Today’s Wonder of the Day was inspired by kendrew. kendrew Wonders, “how do hovercrafts work” Thanks for WONDERing with us, kendrew!
Do you like science fiction movies? If so, you’ve probably seen plenty of interesting space ships that hover and float about like magic. But did you know that there are real vehicles that can hover and travel over both water and land?
It’s true! We call these special vehicles hovercrafts. They are also sometimes called air-cushion vehicles or ACVs. Hovercrafts are known as amphibious vehicles. That means they can travel over both land and water.
How does a hovercraft work? They have engines that power fans. These fans blow air underneath the hovercraft to lift it off of the ground. How high above the ground can these vehicles hover? This can range from six inches to over seven feet. It depends on the size of the hovercraft and the power of its engines.
Of course, that’s just how these crafts hover. How do they move? The engines also produce an air current that pushes them forward. Some hovercrafts use two separate engines. One is for thrust (forward motion), and the other creates the pressurized air cushion. Other hovercrafts have one larger engine that produces a single air stream. This is then split between thrust and cushion as needed.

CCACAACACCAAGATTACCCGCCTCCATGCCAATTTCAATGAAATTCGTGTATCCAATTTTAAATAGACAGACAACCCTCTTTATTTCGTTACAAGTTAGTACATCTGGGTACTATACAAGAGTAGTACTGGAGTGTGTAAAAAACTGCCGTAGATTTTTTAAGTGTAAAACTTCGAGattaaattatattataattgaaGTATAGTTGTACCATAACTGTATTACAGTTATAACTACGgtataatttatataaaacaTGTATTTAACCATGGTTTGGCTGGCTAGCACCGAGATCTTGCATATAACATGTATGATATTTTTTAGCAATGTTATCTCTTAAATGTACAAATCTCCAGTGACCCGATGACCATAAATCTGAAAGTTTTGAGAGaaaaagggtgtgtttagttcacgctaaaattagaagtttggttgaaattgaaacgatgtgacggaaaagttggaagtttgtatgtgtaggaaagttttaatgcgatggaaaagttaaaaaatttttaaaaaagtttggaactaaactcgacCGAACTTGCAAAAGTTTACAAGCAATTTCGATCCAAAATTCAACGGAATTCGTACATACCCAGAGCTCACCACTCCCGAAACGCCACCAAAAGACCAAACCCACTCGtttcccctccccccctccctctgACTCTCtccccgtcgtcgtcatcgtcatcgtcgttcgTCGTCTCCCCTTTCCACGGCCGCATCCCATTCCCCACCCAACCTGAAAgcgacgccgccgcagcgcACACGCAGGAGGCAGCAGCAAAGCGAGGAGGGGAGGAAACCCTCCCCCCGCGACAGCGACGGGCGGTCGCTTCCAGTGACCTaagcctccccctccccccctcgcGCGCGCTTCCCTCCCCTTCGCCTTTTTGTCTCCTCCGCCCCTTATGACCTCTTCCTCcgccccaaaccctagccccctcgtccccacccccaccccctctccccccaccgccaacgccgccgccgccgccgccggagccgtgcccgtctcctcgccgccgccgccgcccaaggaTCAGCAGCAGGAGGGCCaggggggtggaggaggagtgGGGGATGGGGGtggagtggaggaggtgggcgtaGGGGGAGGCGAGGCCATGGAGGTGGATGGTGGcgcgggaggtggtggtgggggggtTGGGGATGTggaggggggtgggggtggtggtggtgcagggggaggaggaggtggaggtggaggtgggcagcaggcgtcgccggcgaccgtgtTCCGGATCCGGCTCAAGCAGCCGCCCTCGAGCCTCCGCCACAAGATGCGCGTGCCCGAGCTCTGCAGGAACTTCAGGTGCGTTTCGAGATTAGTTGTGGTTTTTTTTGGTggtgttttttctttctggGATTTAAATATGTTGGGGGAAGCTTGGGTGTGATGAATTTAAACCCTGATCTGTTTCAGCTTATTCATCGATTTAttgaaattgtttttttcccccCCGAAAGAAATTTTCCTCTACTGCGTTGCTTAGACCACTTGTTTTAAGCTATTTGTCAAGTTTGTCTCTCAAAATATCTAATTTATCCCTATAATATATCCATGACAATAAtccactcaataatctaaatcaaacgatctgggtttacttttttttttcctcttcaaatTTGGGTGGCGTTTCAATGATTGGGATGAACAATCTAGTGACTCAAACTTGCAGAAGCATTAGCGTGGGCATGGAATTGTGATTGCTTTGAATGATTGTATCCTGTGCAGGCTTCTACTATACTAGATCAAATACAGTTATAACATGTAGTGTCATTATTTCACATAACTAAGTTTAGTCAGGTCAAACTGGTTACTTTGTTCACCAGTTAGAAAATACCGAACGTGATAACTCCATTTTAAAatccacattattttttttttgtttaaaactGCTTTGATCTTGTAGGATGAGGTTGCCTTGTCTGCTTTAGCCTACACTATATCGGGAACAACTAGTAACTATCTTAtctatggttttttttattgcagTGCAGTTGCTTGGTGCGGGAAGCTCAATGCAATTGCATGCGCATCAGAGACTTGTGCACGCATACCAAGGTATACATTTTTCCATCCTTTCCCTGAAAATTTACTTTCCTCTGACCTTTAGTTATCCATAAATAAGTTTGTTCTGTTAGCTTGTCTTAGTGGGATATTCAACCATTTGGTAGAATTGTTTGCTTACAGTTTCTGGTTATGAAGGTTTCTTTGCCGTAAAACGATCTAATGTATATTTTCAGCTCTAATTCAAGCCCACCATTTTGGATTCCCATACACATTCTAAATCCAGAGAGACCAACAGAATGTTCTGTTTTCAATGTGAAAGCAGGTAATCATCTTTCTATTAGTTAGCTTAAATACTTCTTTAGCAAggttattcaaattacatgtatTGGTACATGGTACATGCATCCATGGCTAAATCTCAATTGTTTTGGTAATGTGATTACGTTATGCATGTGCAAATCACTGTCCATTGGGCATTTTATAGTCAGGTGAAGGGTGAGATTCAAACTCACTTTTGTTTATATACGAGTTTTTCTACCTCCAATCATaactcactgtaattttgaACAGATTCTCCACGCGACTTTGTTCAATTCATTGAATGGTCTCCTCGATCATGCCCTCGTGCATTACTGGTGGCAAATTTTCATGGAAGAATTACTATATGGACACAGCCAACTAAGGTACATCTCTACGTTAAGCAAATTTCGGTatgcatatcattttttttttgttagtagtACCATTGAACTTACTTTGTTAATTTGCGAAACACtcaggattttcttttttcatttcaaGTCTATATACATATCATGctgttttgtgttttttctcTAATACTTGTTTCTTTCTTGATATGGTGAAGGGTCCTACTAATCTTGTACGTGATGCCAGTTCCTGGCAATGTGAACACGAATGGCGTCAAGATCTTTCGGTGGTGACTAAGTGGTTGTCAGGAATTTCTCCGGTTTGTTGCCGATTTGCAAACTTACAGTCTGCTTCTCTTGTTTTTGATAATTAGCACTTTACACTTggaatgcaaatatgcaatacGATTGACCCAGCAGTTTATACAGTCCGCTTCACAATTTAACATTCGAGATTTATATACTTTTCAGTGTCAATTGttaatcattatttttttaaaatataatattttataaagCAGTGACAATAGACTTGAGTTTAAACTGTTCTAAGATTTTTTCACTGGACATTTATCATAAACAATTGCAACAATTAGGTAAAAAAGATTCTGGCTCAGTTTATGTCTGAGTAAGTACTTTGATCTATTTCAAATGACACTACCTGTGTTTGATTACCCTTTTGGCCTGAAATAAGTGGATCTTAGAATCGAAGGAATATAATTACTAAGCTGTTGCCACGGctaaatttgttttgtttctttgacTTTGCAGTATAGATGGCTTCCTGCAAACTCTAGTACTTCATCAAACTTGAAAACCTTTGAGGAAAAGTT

Today, hovercrafts are used in many parts of the world for a variety of reasons. Because of their amphibious nature, they’re popular with militaries. They can transport people and equipment over rough terrain. They can also be used in place of boats to move large groups of people across bodies of water.
Who invented the hovercraft? The scientific principles behind the vehicles were first demonstrated by Sir Christopher Cockerell in 1955. He used a cat food can, a coffee can, and some kitchen scales to demonstrate how the craft could work. He also came up with the name “hovercraft.”
Have you ever ridden in a hovercraft? Perhaps you’ve seen one in action! They may seem very futuristic, but these vehicles have been in use for decades.
Standards: NGSS.PS2.A, CCRA.L.3, CCRA.L.6, CCRA.R.1, CCRA.R.2, CCRA.R.4, CCRA.R.10, CCRA.SL.1, CCRA.W.2, CCRA.W.3, CCRA.W.4, CCRA.W.9, CCRA.W.10, CCRA.L.1, CCRA.L.2